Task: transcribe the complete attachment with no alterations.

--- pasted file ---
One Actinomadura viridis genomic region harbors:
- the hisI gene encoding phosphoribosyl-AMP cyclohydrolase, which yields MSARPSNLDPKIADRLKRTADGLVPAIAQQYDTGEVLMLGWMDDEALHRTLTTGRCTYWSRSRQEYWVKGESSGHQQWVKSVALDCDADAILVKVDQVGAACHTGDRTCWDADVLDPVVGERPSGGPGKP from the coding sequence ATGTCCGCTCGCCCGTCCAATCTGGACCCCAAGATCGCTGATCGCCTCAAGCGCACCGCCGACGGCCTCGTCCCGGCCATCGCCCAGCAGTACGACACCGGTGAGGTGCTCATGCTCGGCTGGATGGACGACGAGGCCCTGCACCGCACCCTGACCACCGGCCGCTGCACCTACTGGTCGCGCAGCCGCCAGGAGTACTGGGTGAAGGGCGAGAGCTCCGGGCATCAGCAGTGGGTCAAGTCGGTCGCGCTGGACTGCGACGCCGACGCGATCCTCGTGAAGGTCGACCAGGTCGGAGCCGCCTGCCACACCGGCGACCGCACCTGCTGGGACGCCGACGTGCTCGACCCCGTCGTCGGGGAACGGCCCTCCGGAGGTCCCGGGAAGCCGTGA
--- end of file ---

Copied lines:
One Actinomadura viridis genomic region harbors:
- the hisI gene encoding phosphoribosyl-AMP cyclohydrolase, which yields MSARPSNLDPKIADRLKRTADGLVPAIAQQYDTGEVLMLGWMDDEALHRTLTTGRCTYWSRSRQEYWVKGESSGHQQWVKSVALDCDADAILVKVDQVGAACHTGDRTCWDADVLDPVVGERPSGGPGKP from the coding sequence ATGTCCGCTCGCCCGTCCAATCTGGACCCCAAGATCGCTGATCGCCTCAAGCGCACCGCCGACGGCCTCGTCCCGGCCATCGCCCAGCAGTACGACACCGGTGAGGTGCTCATGCTCGGCTGGATGGACGACGAGGCCCTGCACCGCACCCTGACCACCGGCCGCTGCACCTACTGGTCGCGCAGCCGCCAGGAGTACTGGGTGAAGGGCGAGAGCTCCGGGCATCAGCAGTGGGTCAAGTCGGTCGCGCTGGACTGCGACGCCGACGCGATCCTCGTGAAGGTCGACCAGGTCGGAGCCGCCTGCCACACCGGCGACCGCACCTGCTGGGACGCCGACGTGCTCGACCCCGTCGTCGGGGAACGGCCCTCCGGAGGTCCCGGGAAGCCGTGA